James 1:2-8, 4:13-17, 5:7-11 and John 12:20-33 – New Testament (New Revised Standard Version)

James 1:2-8

Faith and Wisdom

My brothers and sisters, whenever you face trials of any kind, consider it nothing but joy, because you know that the testing of your faith produces endurance; and let endurance have its full effect, so that you may be mature and complete, lacking in nothing.

If any of you is lacking in wisdom, ask God, who gives to all generously and ungrudgingly, and it will be given you. But ask in faith, never doubting, for the one who doubts is like a wave of the sea, driven and tossed by the wind; 7, 8 for the doubter, being double-minded and unstable in every way, must not expect to receive anything from the Lord.

James 4:13-17

Boasting about Tomorrow

13 Come now, you who say, “Today or tomorrow we will go to such and such a town and spend a year there, doing business and making money.” 14 Yet you do not even know what tomorrow will bring. What is your life? For you are a mist that appears for a little while and then vanishes. 15 Instead you ought to say, “If the Lord wishes, we will live and do this or that.” 16 As it is, you boast in your arrogance; all such boasting is evil. 17 Anyone, then, who knows the right thing to do and fails to do it, commits sin.

James 5:7-11

Patience in Suffering

Be patient, therefore, beloved, until the coming of the Lord. The farmer waits for the precious crop from the earth, being patient with it until it receives the early and the late rains. You also must be patient. Strengthen your hearts, for the coming of the Lord is near. Beloved, do not grumble against one another, so that you may not be judged. See, the Judge is standing at the doors! 10 As an example of suffering and patience, beloved, take the prophets who spoke in the name of the Lord. 11 Indeed we call blessed those who showed endurance. You have heard of the endurance of Job, and you have seen the purpose of the Lord, how the Lord is compassionate and merciful.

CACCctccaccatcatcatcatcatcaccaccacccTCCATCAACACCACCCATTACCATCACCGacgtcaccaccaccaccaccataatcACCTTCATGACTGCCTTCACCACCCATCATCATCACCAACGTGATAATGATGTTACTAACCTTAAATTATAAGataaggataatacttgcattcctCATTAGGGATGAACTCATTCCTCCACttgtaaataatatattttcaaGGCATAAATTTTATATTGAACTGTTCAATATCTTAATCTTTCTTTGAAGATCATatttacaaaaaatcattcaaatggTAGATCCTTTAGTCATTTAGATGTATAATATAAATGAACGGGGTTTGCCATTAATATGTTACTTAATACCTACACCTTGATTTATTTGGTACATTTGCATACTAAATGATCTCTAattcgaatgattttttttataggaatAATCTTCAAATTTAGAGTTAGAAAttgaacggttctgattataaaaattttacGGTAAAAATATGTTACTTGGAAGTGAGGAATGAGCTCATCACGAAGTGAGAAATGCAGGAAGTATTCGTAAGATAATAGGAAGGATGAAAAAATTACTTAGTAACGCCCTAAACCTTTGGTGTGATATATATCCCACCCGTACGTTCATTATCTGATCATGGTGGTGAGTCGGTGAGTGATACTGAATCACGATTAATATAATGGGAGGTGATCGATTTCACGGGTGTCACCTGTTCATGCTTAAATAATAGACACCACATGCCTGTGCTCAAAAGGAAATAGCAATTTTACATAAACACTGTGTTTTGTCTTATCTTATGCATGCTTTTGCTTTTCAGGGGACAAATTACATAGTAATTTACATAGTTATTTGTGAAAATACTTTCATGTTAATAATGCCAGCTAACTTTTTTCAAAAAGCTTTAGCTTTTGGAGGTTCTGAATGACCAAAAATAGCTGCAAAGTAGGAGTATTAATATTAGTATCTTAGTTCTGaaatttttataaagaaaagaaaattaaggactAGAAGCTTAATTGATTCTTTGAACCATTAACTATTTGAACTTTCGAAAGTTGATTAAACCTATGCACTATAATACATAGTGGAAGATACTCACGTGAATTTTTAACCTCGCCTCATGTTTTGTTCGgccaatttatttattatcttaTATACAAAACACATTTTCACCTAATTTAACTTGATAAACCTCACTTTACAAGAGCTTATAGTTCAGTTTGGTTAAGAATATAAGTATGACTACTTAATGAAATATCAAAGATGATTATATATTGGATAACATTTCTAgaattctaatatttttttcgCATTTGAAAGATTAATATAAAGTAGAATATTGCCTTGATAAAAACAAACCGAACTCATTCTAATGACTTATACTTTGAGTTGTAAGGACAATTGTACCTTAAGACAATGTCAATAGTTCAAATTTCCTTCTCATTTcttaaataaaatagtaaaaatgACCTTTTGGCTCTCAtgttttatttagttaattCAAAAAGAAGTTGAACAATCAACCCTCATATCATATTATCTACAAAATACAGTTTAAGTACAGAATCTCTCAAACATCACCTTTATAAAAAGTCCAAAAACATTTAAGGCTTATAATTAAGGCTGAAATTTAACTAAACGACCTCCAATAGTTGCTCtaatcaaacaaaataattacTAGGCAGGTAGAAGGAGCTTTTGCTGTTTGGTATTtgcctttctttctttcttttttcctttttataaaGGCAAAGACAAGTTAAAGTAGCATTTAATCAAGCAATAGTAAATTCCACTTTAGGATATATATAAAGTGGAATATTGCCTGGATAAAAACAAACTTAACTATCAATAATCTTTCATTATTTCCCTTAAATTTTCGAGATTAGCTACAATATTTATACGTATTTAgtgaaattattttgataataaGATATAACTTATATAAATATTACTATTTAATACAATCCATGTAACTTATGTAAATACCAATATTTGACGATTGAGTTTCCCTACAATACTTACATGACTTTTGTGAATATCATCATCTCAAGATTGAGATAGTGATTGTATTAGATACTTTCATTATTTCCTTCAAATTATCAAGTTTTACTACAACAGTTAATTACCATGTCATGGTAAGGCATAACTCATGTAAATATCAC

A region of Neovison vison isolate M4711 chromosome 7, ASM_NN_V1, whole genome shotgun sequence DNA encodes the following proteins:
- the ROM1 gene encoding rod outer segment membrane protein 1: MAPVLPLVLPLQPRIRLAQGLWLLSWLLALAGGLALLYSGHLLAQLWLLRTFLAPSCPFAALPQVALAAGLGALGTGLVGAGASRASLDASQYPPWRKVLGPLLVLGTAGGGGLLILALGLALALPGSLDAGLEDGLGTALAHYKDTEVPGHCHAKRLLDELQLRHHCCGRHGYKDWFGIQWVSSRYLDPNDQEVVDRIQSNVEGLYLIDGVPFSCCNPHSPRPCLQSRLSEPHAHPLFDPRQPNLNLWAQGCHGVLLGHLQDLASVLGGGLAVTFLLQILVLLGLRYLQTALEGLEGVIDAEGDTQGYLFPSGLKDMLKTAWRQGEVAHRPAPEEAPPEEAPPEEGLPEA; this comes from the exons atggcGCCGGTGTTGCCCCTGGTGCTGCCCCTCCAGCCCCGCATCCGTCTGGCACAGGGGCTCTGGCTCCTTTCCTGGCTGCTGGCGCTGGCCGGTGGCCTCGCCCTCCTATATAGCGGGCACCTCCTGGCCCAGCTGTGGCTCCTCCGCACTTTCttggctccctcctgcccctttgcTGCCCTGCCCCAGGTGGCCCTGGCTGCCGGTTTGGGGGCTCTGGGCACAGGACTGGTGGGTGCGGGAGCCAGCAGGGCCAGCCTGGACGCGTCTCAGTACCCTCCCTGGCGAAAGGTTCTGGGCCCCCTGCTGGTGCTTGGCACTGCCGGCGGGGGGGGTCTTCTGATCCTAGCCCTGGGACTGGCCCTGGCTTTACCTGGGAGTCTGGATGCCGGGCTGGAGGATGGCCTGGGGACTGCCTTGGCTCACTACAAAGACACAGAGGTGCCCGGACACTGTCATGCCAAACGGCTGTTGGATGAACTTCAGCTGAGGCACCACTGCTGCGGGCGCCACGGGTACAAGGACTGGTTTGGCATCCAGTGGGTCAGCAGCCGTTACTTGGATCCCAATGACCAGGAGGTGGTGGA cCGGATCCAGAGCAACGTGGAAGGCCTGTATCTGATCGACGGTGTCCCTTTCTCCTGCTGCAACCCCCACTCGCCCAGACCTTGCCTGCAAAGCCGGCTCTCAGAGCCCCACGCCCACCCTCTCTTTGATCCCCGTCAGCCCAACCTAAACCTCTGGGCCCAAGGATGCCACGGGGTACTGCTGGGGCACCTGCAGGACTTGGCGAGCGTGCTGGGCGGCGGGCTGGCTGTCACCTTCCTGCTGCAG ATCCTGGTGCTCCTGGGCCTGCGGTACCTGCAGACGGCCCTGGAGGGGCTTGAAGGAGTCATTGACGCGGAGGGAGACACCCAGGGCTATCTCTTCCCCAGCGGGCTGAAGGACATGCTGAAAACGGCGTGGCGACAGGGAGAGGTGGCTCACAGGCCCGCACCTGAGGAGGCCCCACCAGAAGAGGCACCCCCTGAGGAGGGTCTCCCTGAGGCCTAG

John 12:20-33

Some Greeks Wish to See Jesus

20 Now among those who went up to worship at the festival were some Greeks. 21 They came to Philip, who was from Bethsaida in Galilee, and said to him, “Sir, we wish to see Jesus.” 22 Philip went and told Andrew; then Andrew and Philip went and told Jesus. 23 Jesus answered them, “The hour has come for the Son of Man to be glorified. 24 Very truly, I tell you, unless a grain of wheat falls into the earth and dies, it remains just a single grain; but if it dies, it bears much fruit. 25 Those who love their life lose it, and those who hate their life in this world will keep it for eternal life. 26 Whoever serves me must follow me, and where I am, there will my servant be also. Whoever serves me, the Father will honor.

Jesus Speaks about His Death

27 “Now my soul is troubled. And what should I say—‘Father, save me from this hour’? No, it is for this reason that I have come to this hour. 28 Father, glorify your name.” Then a voice came from heaven, “I have glorified it, and I will glorify it again.” 29 The crowd standing there heard it and said that it was thunder. Others said, “An angel has spoken to him.” 30 Jesus answered, “This voice has come for your sake, not for mine. 31 Now is the judgment of this world; now the ruler of this world will be driven out. 32 And I, when I am lifted up from the earth, will draw all people to myself.” 33 He said this to indicate the kind of death he was to die.

Response: Behold the Lamb of God            


“Seeking wisdom on our Lenten journey – through the eyes of the Letter of James”

While some are able to take these days and months of the pandemic in their stride, it isn’t equally easy for all to live before God in wise ways. At one time or another this past year, all of us have faced challenging situations that have been confusing and discouraging.

Quite often, even mostly, one would want to look at what we as individuals can do to see clearly what we need to do. This was the church reformer, Martin Luther’s objection to the Letter of James in the Bible. Unfortunately, he had said that the Letter of James was a “right strawy epistle” because he saw too little Gospel substance in the letter.